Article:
Studying thermal transport at the nanoscale could help researchers better understand quantum transport phenomena that have no classical analogues. In nanoscale devices, for example, metallic atomic-sized contacts and single-molecule junctions, charge and energy transport is governed by quantum mechanics. Indeed, electrical conductance, shot noise, thermopower and Joule heating are completely dominated by quantum effects in these atomic and molecular scale devices – even at room temperature. Such devices therefore behave completely differently to macroscale ones.

Measuring thermal transport in such tiny systems is no easy task though, and most techniques to date only worked at sub-Kelvin temperatures. Now, a team of researchers led by Pramod Reddy and Edgar Meyhofer of the University of Michigan at Ann Arbor has developed a new way to measure the thermal conductance of metallic wires down to the single-atom limit and so observed quantized thermal transport at room temperature in single-atom junctions made of gold (Au) or platinum (Pt).

“Conceptually simple” measurement scheme

The researchers used calorimetric scanning thermal microscopy probes that were made in the Lurie nanofabrication facility at the University of Michigan. The probes have a very large thermal resistance (of 1.3 x 106 K/W) and contain Pt thermometers that can distinguish between temperatures as small as 0.6 mK. They are also stiff and thermally isolated from their environment thanks to T-shaped beams of silicon nitride incorporated into their structure.

“The measurement scheme is conceptually simple,” Longji Cui and Wonho Jeong, lead authors of the study tell “We move the picowatt-resolution scanning tip, which is coated with either Au or Pt, towards an Au- or Pt-coated heated substrate until we have established an electric conductance of around 3000 Ohms,” they explain. “When we then withdraw the probe, the junction thins down, forming an atomic junction. The heat flow from the hot substrate into the probe results in a temperature increase in the probe that can be detected by the Pt thermometer.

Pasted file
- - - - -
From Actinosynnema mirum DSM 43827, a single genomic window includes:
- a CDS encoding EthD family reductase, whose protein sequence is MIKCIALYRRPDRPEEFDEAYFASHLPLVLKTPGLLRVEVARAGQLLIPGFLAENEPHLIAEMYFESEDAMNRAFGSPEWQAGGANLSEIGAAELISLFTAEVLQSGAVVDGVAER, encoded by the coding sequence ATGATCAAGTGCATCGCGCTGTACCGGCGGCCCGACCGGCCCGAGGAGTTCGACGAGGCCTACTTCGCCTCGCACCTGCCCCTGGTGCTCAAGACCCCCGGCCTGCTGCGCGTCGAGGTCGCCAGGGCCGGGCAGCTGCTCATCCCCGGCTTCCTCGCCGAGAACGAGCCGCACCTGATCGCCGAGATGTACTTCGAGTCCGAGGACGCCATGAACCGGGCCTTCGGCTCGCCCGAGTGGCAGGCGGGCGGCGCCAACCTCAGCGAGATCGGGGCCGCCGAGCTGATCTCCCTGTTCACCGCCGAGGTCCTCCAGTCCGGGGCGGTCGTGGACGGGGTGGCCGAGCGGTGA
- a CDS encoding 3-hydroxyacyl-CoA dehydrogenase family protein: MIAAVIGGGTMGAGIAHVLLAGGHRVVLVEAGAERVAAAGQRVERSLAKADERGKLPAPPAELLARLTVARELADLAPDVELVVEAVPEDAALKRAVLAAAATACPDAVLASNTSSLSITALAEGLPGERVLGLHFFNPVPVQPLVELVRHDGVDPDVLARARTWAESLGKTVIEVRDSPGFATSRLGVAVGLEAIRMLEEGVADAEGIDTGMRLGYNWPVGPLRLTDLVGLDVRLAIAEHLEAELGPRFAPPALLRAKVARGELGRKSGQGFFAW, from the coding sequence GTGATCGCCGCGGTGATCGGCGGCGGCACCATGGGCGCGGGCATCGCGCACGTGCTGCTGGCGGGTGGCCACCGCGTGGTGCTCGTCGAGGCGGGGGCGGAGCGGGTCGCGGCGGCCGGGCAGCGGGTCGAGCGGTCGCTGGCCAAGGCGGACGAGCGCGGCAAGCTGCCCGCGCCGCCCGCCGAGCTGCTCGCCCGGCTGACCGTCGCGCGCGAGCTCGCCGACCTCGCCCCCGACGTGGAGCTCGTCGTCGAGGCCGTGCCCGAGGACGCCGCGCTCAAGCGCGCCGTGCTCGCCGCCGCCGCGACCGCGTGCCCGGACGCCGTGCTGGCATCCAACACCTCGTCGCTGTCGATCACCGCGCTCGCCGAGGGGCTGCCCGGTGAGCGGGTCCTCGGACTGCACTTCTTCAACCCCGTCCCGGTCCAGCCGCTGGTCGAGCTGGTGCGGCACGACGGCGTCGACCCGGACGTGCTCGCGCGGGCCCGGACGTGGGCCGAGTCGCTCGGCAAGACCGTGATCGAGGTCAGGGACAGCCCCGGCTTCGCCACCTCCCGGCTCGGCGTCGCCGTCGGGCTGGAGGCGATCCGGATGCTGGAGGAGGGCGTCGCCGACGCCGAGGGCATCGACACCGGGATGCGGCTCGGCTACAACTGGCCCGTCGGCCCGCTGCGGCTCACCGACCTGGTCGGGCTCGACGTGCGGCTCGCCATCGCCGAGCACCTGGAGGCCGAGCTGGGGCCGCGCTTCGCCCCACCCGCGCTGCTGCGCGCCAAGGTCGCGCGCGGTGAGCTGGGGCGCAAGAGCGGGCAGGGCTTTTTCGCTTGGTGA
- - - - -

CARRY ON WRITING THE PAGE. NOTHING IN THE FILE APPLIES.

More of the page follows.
“Since the temperature rise is proportional to the thermal conductance, we can easily quantify the thermal conductance of the junction as the probe is withdrawn.”

Observing quantum effects at room temperature

The study shows for the first time how measurements can be performed on single-atom junctions formed on the pristine surfaces of metals to systematically probe thermal transport at the atomic scale (which is the smallest conceivable size for devices), they add. “This means we can observe quantum effects at room temperature, and the insights obtained from this work will prove critical in the development of future nanotechnologies that seek to build ever smaller electronics and memory devices.

“The experimentally observed results of heat transport in Au and Pt atomic junctions are in excellent agreement with the state-of-the-art calculations performed Juan Carlos Cuevas and colleagues at the Universidad Autónoma de Madrid and Fabian Pauly and Peter Nielaba at the University of Konstanz,” they say. This strong agreement between theory and experiment provides greater confidence in our observed quantization results.”

The researchers, reporting their work in Science DOI: 10.1126/science.aam6622, expect that the tools they have developed in their experiments will allow them to measure heat transport in atomic and molecular chains that have been modelled theoretically for several decades but never actually studied in the laboratory.